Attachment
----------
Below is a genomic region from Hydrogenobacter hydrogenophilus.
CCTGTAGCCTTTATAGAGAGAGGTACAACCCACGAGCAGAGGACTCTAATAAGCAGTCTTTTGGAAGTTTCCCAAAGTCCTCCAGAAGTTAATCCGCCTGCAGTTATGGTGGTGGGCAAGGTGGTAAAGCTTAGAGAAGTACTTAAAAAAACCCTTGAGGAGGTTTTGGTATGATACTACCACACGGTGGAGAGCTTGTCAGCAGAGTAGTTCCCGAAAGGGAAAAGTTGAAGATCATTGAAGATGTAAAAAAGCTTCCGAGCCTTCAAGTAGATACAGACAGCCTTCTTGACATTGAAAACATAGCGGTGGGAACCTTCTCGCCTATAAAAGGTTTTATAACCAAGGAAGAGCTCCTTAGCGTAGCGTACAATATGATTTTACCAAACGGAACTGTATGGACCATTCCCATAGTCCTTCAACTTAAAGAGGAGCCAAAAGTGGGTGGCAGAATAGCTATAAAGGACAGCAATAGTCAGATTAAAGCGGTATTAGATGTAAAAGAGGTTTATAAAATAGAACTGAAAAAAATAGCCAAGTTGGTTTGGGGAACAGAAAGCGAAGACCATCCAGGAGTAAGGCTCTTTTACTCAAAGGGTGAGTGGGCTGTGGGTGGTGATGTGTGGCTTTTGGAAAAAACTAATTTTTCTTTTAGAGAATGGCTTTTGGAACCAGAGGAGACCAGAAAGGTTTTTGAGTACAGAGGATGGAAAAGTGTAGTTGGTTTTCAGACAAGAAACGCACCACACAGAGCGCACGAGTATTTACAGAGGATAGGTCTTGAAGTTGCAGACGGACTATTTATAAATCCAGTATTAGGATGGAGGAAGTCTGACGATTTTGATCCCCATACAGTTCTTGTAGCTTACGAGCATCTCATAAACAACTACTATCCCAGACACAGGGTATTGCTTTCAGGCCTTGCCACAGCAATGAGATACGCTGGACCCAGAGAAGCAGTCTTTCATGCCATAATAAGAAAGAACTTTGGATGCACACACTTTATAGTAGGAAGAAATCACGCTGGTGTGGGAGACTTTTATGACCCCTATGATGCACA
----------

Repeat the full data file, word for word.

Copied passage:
Below is a genomic region from Hydrogenobacter hydrogenophilus.
CCTGTAGCCTTTATAGAGAGAGGTACAACCCACGAGCAGAGGACTCTAATAAGCAGTCTTTTGGAAGTTTCCCAAAGTCCTCCAGAAGTTAATCCGCCTGCAGTTATGGTGGTGGGCAAGGTGGTAAAGCTTAGAGAAGTACTTAAAAAAACCCTTGAGGAGGTTTTGGTATGATACTACCACACGGTGGAGAGCTTGTCAGCAGAGTAGTTCCCGAAAGGGAAAAGTTGAAGATCATTGAAGATGTAAAAAAGCTTCCGAGCCTTCAAGTAGATACAGACAGCCTTCTTGACATTGAAAACATAGCGGTGGGAACCTTCTCGCCTATAAAAGGTTTTATAACCAAGGAAGAGCTCCTTAGCGTAGCGTACAATATGATTTTACCAAACGGAACTGTATGGACCATTCCCATAGTCCTTCAACTTAAAGAGGAGCCAAAAGTGGGTGGCAGAATAGCTATAAAGGACAGCAATAGTCAGATTAAAGCGGTATTAGATGTAAAAGAGGTTTATAAAATAGAACTGAAAAAAATAGCCAAGTTGGTTTGGGGAACAGAAAGCGAAGACCATCCAGGAGTAAGGCTCTTTTACTCAAAGGGTGAGTGGGCTGTGGGTGGTGATGTGTGGCTTTTGGAAAAAACTAATTTTTCTTTTAGAGAATGGCTTTTGGAACCAGAGGAGACCAGAAAGGTTTTTGAGTACAGAGGATGGAAAAGTGTAGTTGGTTTTCAGACAAGAAACGCACCACACAGAGCGCACGAGTATTTACAGAGGATAGGTCTTGAAGTTGCAGACGGACTATTTATAAATCCAGTATTAGGATGGAGGAAGTCTGACGATTTTGATCCCCATACAGTTCTTGTAGCTTACGAGCATCTCATAAACAACTACTATCCCAGACACAGGGTATTGCTTTCAGGCCTTGCCACAGCAATGAGATACGCTGGACCCAGAGAAGCAGTCTTTCATGCCATAATAAGAAAGAACTTTGGATGCACACACTTTATAGTAGGAAGAAATCACGCTGGTGTGGGAGACTTTTATGACCCCTATGATGCACA